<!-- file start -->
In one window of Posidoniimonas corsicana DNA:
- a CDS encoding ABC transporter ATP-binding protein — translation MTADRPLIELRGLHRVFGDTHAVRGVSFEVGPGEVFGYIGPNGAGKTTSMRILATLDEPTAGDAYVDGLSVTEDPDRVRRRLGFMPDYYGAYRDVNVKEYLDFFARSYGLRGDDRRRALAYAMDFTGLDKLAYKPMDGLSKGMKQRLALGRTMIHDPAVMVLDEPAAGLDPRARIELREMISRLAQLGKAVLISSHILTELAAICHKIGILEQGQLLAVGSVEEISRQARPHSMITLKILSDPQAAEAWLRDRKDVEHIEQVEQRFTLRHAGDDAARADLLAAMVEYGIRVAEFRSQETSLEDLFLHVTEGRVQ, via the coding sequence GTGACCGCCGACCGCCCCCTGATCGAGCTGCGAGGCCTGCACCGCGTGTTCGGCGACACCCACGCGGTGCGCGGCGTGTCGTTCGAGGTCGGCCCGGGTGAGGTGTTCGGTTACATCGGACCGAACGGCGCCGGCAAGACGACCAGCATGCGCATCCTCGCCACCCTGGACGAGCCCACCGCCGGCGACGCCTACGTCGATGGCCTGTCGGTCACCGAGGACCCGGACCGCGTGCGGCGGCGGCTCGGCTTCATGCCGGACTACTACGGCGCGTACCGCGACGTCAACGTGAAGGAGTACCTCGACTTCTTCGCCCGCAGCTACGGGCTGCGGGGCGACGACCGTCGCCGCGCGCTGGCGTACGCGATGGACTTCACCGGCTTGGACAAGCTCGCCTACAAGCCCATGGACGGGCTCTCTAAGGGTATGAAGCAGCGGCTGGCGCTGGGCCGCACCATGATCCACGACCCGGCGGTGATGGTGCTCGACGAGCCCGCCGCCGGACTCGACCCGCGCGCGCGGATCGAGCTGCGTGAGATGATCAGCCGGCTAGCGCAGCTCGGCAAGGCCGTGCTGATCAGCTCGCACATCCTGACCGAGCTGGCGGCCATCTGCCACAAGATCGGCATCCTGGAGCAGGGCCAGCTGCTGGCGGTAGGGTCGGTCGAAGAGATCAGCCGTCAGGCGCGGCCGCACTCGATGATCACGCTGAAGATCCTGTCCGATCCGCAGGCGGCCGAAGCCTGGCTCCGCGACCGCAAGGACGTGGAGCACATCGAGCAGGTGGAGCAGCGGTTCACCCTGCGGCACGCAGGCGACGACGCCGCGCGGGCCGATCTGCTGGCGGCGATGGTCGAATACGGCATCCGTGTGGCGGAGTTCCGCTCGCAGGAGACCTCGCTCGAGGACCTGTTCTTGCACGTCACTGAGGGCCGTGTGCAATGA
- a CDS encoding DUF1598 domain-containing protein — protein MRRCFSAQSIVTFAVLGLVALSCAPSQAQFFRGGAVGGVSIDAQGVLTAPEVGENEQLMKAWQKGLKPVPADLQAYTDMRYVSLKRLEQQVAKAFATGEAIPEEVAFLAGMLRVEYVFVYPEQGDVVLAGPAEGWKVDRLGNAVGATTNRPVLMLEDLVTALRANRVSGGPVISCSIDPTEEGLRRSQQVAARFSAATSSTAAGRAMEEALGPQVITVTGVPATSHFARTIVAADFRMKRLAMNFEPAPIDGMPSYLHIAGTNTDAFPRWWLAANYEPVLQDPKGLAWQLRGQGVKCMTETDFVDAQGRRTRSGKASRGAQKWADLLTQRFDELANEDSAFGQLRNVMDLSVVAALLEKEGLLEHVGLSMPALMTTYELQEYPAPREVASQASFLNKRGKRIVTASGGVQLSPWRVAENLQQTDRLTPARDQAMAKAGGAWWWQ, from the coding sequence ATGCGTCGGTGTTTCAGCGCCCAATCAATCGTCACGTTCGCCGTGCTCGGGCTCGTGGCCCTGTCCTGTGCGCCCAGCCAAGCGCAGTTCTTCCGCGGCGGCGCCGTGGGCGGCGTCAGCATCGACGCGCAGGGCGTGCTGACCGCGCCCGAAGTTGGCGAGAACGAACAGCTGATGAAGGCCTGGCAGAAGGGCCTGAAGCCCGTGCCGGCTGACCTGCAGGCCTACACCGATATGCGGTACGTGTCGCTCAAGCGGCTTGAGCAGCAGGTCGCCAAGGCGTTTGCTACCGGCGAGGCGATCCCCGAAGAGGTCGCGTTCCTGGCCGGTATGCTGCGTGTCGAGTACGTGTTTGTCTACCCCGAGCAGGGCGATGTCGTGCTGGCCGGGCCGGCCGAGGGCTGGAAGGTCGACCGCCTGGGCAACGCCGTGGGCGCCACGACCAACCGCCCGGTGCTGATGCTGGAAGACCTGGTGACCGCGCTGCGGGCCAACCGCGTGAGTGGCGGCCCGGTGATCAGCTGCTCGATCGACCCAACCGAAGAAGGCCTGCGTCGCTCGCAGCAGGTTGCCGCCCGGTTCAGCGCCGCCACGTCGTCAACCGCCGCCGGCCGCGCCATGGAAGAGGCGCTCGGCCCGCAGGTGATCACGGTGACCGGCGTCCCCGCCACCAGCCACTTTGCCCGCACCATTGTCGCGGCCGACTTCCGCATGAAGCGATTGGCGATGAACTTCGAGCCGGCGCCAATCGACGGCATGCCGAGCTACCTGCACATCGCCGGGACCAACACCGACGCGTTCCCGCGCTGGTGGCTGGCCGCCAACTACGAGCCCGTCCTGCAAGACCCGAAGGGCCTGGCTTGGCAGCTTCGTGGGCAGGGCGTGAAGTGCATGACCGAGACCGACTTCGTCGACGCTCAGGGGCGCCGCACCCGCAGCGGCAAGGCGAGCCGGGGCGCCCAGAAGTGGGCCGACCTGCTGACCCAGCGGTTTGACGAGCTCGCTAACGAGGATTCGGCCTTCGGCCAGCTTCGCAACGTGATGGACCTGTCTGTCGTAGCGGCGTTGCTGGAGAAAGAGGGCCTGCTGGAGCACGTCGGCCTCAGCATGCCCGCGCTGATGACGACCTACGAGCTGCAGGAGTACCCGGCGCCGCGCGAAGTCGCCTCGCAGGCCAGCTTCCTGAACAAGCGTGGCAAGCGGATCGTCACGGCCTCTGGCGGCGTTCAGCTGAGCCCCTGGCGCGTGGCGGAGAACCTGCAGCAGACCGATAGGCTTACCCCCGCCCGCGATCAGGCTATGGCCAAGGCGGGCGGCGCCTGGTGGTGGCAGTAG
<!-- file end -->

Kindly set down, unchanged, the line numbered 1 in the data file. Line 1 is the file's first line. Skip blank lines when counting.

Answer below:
In one window of Posidoniimonas corsicana DNA: